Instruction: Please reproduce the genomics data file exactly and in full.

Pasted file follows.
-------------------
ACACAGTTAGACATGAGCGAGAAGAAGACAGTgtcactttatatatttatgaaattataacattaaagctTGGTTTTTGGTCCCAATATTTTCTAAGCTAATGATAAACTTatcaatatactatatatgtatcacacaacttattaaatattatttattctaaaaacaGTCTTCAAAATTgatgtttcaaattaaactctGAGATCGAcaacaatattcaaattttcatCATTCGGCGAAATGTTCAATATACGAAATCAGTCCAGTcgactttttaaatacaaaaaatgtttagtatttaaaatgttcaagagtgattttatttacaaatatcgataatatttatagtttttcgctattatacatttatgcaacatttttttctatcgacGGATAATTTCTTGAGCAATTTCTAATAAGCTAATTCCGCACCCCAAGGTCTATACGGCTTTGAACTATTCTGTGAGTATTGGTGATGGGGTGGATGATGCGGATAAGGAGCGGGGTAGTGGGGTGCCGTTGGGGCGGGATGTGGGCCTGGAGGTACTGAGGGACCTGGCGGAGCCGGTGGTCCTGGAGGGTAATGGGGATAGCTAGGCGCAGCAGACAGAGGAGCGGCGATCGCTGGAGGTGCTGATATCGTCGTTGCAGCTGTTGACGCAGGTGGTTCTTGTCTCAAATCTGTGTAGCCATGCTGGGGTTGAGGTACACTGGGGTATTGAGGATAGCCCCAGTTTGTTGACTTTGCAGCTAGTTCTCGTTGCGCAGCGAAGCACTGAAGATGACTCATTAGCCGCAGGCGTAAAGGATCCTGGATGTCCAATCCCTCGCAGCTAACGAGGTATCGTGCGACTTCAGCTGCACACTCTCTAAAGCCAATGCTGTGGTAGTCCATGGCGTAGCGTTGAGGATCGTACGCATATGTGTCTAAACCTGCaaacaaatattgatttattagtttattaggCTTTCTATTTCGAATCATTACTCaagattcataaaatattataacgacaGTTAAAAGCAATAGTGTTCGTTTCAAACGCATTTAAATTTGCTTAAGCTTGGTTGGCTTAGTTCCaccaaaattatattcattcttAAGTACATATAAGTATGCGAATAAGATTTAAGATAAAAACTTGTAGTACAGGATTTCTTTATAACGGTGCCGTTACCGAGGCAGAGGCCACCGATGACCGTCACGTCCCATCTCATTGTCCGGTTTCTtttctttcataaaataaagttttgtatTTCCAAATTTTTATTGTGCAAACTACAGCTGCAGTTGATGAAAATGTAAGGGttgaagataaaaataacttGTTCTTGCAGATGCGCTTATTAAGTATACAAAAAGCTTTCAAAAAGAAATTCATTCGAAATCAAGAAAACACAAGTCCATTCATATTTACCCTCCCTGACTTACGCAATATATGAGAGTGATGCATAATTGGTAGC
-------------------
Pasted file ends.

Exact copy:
ACACAGTTAGACATGAGCGAGAAGAAGACAGTgtcactttatatatttatgaaattataacattaaagctTGGTTTTTGGTCCCAATATTTTCTAAGCTAATGATAAACTTatcaatatactatatatgtatcacacaacttattaaatattatttattctaaaaacaGTCTTCAAAATTgatgtttcaaattaaactctGAGATCGAcaacaatattcaaattttcatCATTCGGCGAAATGTTCAATATACGAAATCAGTCCAGTcgactttttaaatacaaaaaatgtttagtatttaaaatgttcaagagtgattttatttacaaatatcgataatatttatagtttttcgctattatacatttatgcaacatttttttctatcgacGGATAATTTCTTGAGCAATTTCTAATAAGCTAATTCCGCACCCCAAGGTCTATACGGCTTTGAACTATTCTGTGAGTATTGGTGATGGGGTGGATGATGCGGATAAGGAGCGGGGTAGTGGGGTGCCGTTGGGGCGGGATGTGGGCCTGGAGGTACTGAGGGACCTGGCGGAGCCGGTGGTCCTGGAGGGTAATGGGGATAGCTAGGCGCAGCAGACAGAGGAGCGGCGATCGCTGGAGGTGCTGATATCGTCGTTGCAGCTGTTGACGCAGGTGGTTCTTGTCTCAAATCTGTGTAGCCATGCTGGGGTTGAGGTACACTGGGGTATTGAGGATAGCCCCAGTTTGTTGACTTTGCAGCTAGTTCTCGTTGCGCAGCGAAGCACTGAAGATGACTCATTAGCCGCAGGCGTAAAGGATCCTGGATGTCCAATCCCTCGCAGCTAACGAGGTATCGTGCGACTTCAGCTGCACACTCTCTAAAGCCAATGCTGTGGTAGTCCATGGCGTAGCGTTGAGGATCGTACGCATATGTGTCTAAACCTGCaaacaaatattgatttattagtttattaggCTTTCTATTTCGAATCATTACTCaagattcataaaatattataacgacaGTTAAAAGCAATAGTGTTCGTTTCAAACGCATTTAAATTTGCTTAAGCTTGGTTGGCTTAGTTCCaccaaaattatattcattcttAAGTACATATAAGTATGCGAATAAGATTTAAGATAAAAACTTGTAGTACAGGATTTCTTTATAACGGTGCCGTTACCGAGGCAGAGGCCACCGATGACCGTCACGTCCCATCTCATTGTCCGGTTTCTtttctttcataaaataaagttttgtatTTCCAAATTTTTATTGTGCAAACTACAGCTGCAGTTGATGAAAATGTAAGGGttgaagataaaaataacttGTTCTTGCAGATGCGCTTATTAAGTATACAAAAAGCTTTCAAAAAGAAATTCATTCGAAATCAAGAAAACACAAGTCCATTCATATTTACCCTCCCTGACTTACGCAATATATGAGAGTGATGCATAATTGGTAGC